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A new rift formed on Petermann Glacier in 2017. An older crack to the right of the new rift also extends toward the glacier’s center. By 2020, this new rift had met up with the older crack. If an iceberg breaks off, it would be Petermann’s third massive iceberg calving since 2010. It also could place the new calving face much farther upstream than the 2010 break.



Close-up images from Sentinel-2 take advantage of its 10-meter spatial resolution to show the new rift in greater detail. Landsat 8 and Sentinel-2 complement each other by imaging glacial movement and possible calving events.



The prominent vertical line could be from deformation of the ice as it flows over the bedrock farther upstream. The irregular topographic surface of the underlying bedrock could have caused the ice to develop this longitudinal crevasse as it moved over bedrock, resulting in a line being drawn the length of the glacier as it flows. Besides the new rift, other bumps and lines extend from this longitudinal line, which are stress fractures from the glacial movement.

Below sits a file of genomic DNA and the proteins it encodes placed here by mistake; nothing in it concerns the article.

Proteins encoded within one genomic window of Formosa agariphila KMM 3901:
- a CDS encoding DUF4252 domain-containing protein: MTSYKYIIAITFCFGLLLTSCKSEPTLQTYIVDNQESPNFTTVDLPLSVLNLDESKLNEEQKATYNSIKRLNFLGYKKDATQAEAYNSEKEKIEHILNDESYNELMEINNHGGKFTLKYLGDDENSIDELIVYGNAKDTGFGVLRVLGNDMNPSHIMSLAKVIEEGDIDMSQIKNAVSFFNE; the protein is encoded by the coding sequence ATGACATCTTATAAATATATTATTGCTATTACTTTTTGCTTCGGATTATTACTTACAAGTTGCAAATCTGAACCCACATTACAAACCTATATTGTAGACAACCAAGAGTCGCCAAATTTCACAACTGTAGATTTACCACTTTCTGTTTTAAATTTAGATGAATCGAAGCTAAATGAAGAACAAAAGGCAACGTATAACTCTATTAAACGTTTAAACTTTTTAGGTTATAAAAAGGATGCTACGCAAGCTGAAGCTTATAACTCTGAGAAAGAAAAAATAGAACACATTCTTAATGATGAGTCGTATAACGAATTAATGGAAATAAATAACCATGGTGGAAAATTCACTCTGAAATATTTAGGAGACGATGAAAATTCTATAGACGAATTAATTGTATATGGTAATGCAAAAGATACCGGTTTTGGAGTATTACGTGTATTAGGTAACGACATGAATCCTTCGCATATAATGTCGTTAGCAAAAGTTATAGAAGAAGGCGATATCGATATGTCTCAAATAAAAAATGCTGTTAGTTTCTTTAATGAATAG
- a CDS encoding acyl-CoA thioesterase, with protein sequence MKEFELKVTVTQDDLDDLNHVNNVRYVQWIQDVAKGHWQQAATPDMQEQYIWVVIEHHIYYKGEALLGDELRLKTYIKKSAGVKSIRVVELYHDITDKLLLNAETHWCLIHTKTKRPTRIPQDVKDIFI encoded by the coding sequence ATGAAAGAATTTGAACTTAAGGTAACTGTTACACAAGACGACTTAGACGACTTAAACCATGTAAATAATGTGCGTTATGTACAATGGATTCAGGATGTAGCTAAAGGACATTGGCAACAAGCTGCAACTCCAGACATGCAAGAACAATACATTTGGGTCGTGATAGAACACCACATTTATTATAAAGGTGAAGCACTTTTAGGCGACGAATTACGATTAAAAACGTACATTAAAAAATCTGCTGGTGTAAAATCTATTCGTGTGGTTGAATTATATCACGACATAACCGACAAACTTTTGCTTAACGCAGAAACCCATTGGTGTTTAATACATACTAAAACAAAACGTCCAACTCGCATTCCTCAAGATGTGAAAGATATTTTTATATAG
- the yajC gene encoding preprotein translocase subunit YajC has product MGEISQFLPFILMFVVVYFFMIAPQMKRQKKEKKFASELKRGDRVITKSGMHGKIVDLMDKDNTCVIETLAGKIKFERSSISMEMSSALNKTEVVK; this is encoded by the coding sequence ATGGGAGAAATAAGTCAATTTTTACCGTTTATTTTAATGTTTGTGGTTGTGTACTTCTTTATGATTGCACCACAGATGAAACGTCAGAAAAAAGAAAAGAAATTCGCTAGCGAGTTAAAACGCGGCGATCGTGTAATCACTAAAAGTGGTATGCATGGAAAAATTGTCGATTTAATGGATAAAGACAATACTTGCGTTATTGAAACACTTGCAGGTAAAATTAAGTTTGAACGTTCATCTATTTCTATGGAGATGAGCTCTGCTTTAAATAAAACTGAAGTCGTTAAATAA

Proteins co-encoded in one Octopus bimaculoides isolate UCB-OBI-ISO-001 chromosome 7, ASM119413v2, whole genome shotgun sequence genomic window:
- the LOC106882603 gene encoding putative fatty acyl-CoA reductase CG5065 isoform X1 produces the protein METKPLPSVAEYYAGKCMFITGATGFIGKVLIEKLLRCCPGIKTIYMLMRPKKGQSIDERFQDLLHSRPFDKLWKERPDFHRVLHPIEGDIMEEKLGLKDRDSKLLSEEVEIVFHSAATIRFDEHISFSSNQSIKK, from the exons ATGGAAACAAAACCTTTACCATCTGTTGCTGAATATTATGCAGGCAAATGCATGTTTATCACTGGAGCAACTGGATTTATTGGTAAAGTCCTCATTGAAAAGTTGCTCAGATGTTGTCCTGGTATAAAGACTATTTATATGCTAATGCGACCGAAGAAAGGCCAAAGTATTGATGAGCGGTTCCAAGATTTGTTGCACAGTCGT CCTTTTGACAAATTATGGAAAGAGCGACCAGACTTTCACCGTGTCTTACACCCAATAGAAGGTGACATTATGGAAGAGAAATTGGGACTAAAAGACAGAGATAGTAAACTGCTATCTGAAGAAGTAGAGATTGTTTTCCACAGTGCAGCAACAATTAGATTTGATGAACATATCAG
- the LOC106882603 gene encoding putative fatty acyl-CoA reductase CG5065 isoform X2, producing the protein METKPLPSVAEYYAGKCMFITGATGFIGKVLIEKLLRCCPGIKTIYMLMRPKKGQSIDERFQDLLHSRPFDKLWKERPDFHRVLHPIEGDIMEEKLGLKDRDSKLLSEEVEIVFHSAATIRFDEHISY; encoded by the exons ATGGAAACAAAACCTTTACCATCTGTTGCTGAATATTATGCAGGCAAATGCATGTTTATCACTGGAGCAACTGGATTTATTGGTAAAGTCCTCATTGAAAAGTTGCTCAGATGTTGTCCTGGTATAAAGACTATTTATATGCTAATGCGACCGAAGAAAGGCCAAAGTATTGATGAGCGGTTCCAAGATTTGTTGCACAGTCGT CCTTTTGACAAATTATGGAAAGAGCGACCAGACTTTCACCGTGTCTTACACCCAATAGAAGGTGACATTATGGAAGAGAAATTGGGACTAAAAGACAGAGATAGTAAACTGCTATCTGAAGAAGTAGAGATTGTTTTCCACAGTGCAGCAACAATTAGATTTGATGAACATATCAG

Along with becoming longer, notice that the rifts are also moving downstream between 2017 and 2022 as the glacier flows.

Imagery

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Aug. 7, 2016, Sentinel-2A — 2017 rift, Petermann Glacier, Greenland
Aug. 18, 2017, Sentinel-2A — 2017 rift, Petermann Glacier, Greenland
Aug. 19, 2018, Sentinel-2B — 2017 rift, Petermann Glacier, Greenland
Aug. 14, 2019, Sentinel-2A — 2017 rift, Petermann Glacier, Greenland
Aug. 16, 2020, Sentinel-2A — 2017 rift, Petermann Glacier, Greenland
Aug. 23, 2021, Sentinel-2B — 2017 rift, Petermann Glacier, Greenland
Aug. 20, 2022, Sentinel-2A — 2017 rift, Petermann Glacier, Greenland

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